In Harper Lee's To Kill a Mockingbird, in Chap. Six, the neighbors gather to discuss the gunshot. What are some of the adult assumptions made?These assumptions are made by the adult community with...

In Harper Lee's To Kill a Mockingbird, in Chap. Six, the neighbors gather to discuss the gunshot. What are some of the adult assumptions made?

These assumptions are made by the adult community with regard to the shotgun episode as it relates to the children.

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booboosmoosh eNotes educator| Certified Educator

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In Harper Lee's To Kill a Mockingbird, in Chapter Six, there are assumptions made by the adult community that are entertaining, and totally accurate to how things actually occur in "real life." (This is one of the elements that is so appealing about the novel: Lee's way of capturing a "slice of life" so accurately; it makes the novel timeless in several ways.)

When the kids return from their "excursion" to the Radley property, Jem is noticeably missing his pants. Scout thinks that they will be unable to avoid punishment, but Dill provides a cover-up story. He says that Jem lost the pants while they were playing strip poker at the fishing pool, where they had originally asked to go that night.

The first assumption that the adults make is based on Dill's expression—according to Scout, Dill's "fat cherub face grew rounder." A cherub is a kind of angel or a "beautiful, innocent child." The adults are initially placated by the seeming innocence that Dill displays. His excuse does ruffle Miss Rachel's feathers when she believes that he has been "gambling" at her fish pool, however, Atticus steps in and asks if they were playing with cards. When the adults are assured by Jem that there were no cards involved, they are relieved:

Matches were dangerous, but cards were fatal.

The adults see the situation as less threatening than it might have been, and are satisfied.

For once Atticus is not as sharp as he usually is with the kids, thinking that they have been at the fishing pool doing something they should not have, rather than being at the Radley's house (which is so much more their style), doing something they should not have done. In fact, Atticus comments that he has never heard about the kids playing strip poker before: like this is a one-time affair. The sense of the adults that it could always have been much more serious—like causing Mr. Radley to fire a gun at an "intruder"—allows them to be mollified with the story they are given. There is more than a little irony present in this situation.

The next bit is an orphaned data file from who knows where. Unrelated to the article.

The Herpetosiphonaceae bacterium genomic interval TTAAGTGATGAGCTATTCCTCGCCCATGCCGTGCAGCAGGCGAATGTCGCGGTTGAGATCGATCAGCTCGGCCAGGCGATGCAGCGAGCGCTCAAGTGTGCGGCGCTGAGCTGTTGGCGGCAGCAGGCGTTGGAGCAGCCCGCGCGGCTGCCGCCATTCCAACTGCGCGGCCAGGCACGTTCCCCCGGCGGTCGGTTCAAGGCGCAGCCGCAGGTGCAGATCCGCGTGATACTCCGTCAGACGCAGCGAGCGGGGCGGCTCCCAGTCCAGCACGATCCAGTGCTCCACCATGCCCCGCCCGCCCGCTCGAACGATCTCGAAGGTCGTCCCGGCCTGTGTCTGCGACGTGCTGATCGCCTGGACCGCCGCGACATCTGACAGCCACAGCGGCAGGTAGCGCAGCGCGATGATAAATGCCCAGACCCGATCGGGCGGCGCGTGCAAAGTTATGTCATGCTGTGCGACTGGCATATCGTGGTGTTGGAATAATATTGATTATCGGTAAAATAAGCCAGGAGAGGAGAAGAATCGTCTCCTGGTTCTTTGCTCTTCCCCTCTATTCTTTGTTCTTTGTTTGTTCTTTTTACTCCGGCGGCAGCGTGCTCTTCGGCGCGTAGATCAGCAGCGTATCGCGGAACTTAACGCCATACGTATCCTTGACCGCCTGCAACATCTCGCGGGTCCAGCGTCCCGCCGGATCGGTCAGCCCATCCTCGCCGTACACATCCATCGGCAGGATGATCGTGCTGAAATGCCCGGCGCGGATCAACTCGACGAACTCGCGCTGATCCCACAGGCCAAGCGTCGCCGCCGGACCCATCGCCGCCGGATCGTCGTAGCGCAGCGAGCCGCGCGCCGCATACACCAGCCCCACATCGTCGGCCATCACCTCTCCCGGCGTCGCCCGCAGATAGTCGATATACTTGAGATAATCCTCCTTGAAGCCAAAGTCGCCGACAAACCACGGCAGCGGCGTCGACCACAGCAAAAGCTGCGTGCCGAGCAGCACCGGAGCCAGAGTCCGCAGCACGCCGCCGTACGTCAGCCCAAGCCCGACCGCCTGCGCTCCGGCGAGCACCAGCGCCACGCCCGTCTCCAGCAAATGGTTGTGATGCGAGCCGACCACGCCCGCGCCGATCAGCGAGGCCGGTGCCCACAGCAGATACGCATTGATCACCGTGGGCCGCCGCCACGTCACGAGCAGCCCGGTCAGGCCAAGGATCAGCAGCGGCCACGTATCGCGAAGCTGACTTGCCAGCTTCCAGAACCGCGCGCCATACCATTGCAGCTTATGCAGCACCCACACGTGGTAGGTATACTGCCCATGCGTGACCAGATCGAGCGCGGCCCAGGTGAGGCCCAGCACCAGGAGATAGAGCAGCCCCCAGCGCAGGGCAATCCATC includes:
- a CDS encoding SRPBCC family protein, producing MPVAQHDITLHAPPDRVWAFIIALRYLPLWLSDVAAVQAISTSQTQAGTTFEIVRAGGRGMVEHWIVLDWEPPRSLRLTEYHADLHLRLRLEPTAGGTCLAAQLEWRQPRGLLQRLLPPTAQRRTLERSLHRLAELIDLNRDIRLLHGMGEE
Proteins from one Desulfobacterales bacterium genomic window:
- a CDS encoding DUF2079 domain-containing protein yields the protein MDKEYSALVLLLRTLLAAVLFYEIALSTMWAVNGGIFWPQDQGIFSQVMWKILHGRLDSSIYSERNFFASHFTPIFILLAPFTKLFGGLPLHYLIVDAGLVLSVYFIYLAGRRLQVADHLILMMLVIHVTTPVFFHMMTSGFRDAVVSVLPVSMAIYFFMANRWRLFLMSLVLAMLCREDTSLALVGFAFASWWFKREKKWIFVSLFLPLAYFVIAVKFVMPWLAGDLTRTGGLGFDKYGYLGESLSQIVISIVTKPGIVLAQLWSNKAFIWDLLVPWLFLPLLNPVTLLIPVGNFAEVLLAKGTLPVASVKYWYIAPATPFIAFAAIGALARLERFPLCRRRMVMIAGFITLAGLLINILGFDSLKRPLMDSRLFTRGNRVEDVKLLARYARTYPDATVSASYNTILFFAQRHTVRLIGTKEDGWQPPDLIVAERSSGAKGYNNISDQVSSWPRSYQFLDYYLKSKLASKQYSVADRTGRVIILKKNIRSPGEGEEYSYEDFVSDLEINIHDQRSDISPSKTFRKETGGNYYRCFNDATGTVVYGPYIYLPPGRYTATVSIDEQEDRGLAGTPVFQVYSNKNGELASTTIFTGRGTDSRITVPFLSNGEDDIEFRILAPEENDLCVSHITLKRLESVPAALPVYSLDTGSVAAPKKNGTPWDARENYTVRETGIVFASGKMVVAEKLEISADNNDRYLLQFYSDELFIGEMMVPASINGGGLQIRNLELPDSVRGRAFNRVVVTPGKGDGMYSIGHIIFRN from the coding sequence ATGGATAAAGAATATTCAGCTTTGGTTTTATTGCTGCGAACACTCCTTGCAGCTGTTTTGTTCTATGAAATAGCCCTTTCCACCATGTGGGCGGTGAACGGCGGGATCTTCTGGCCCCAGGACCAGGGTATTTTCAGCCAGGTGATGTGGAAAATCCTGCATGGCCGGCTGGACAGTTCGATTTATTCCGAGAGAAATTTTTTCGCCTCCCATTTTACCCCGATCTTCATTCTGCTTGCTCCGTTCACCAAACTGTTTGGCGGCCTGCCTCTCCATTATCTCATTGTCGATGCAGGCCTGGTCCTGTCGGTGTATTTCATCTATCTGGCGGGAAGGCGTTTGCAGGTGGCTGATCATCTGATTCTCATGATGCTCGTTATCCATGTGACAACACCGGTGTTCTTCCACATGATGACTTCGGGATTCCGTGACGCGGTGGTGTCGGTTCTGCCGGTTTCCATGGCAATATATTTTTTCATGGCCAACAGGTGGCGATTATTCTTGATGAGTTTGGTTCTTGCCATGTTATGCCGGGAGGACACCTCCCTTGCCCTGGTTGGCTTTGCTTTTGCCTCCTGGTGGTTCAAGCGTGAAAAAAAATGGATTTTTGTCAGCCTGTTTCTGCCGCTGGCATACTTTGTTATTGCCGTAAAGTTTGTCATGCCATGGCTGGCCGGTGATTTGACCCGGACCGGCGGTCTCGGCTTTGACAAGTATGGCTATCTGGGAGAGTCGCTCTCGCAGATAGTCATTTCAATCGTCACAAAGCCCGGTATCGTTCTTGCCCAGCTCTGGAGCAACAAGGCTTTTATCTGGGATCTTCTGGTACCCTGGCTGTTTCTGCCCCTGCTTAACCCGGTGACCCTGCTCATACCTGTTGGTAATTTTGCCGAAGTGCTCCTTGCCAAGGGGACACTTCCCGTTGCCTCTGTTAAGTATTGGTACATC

mwestwood eNotes educator| Certified Educator

After the shotgun blast comes from the Radley house in the night because Dill has peered into the dark window and Nathan Radley has stepped outside with his gun, the adults of the neighborhood assemble to discuss this exciting occurrence. As there has been "a lady in the moon" on this particular night, the adults assume several things have happened.  Miss Maudie tells the inquiring Jem, "Mr. Radley shot at a Negro in his collard patch."  But, Miss Stephanie asserts that Mr. Radley has shot into the air and missed the Negro: 

"Seared him pale, though.  Says if anybody sees a white nigger around, that the one.  Says he's got the other barrel waiting ' for the next sound he hears in that patch, an' next time he won't aim high, be it dog, nigger, or--Jem Finch!  

Miss Stephanie has probably been spying out her window and seen the children coming down the street on their night adventure, for she calls out Jem's name to frighten him. This sly remark of Miss Stephanie causes Jem even more perturbation as he later reveals to Scout that he must return for his pants because Atticus has never caught him misbehaving and whipped him.  And, his pants--evidence of his having trespassed--are yet on the Radley's fence, proof that he and Dill have not been playing strip poker as Dill has prevaricated when the objective Atticus has simply asked Jem what has happened to his pants. 

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To Kill a Mockingbird

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